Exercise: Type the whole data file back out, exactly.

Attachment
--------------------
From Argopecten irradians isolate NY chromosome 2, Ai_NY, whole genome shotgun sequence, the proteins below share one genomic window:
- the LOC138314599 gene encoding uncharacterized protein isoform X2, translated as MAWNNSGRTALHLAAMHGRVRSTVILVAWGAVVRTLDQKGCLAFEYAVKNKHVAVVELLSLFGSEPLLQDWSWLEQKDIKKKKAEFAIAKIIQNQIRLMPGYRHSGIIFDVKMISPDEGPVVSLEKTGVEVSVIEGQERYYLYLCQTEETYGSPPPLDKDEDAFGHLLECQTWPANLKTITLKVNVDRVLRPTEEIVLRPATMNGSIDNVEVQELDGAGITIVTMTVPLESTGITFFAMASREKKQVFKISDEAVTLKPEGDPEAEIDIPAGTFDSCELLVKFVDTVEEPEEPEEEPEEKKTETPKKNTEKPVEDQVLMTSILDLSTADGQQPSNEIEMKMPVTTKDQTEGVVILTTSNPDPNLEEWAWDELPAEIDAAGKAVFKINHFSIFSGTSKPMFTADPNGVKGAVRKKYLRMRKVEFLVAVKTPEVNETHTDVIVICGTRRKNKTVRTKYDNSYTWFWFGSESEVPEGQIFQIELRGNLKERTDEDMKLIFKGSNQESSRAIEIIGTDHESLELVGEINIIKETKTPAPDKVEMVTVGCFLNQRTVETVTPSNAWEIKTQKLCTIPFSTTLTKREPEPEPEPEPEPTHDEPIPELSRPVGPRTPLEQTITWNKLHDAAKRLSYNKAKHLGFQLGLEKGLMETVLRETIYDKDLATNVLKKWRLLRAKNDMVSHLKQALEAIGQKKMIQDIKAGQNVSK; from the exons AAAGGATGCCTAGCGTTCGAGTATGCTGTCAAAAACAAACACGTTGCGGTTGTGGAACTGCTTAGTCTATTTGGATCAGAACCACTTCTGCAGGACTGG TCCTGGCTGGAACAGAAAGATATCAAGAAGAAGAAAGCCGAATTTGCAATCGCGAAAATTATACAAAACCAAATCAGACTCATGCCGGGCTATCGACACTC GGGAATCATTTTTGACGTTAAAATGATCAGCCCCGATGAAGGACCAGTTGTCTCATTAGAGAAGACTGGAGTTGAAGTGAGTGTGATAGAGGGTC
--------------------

From Argopecten irradians isolate NY chromosome 2, Ai_NY, whole genome shotgun sequence, the proteins below share one genomic window:
- the LOC138314599 gene encoding uncharacterized protein isoform X2, translated as MAWNNSGRTALHLAAMHGRVRSTVILVAWGAVVRTLDQKGCLAFEYAVKNKHVAVVELLSLFGSEPLLQDWSWLEQKDIKKKKAEFAIAKIIQNQIRLMPGYRHSGIIFDVKMISPDEGPVVSLEKTGVEVSVIEGQERYYLYLCQTEETYGSPPPLDKDEDAFGHLLECQTWPANLKTITLKVNVDRVLRPTEEIVLRPATMNGSIDNVEVQELDGAGITIVTMTVPLESTGITFFAMASREKKQVFKISDEAVTLKPEGDPEAEIDIPAGTFDSCELLVKFVDTVEEPEEPEEEPEEKKTETPKKNTEKPVEDQVLMTSILDLSTADGQQPSNEIEMKMPVTTKDQTEGVVILTTSNPDPNLEEWAWDELPAEIDAAGKAVFKINHFSIFSGTSKPMFTADPNGVKGAVRKKYLRMRKVEFLVAVKTPEVNETHTDVIVICGTRRKNKTVRTKYDNSYTWFWFGSESEVPEGQIFQIELRGNLKERTDEDMKLIFKGSNQESSRAIEIIGTDHESLELVGEINIIKETKTPAPDKVEMVTVGCFLNQRTVETVTPSNAWEIKTQKLCTIPFSTTLTKREPEPEPEPEPEPTHDEPIPELSRPVGPRTPLEQTITWNKLHDAAKRLSYNKAKHLGFQLGLEKGLMETVLRETIYDKDLATNVLKKWRLLRAKNDMVSHLKQALEAIGQKKMIQDIKAGQNVSK; from the exons AAAGGATGCCTAGCGTTCGAGTATGCTGTCAAAAACAAACACGTTGCGGTTGTGGAACTGCTTAGTCTATTTGGATCAGAACCACTTCTGCAGGACTGG TCCTGGCTGGAACAGAAAGATATCAAGAAGAAGAAAGCCGAATTTGCAATCGCGAAAATTATACAAAACCAAATCAGACTCATGCCGGGCTATCGACACTC GGGAATCATTTTTGACGTTAAAATGATCAGCCCCGATGAAGGACCAGTTGTCTCATTAGAGAAGACTGGAGTTGAAGTGAGTGTGATAGAGGGTC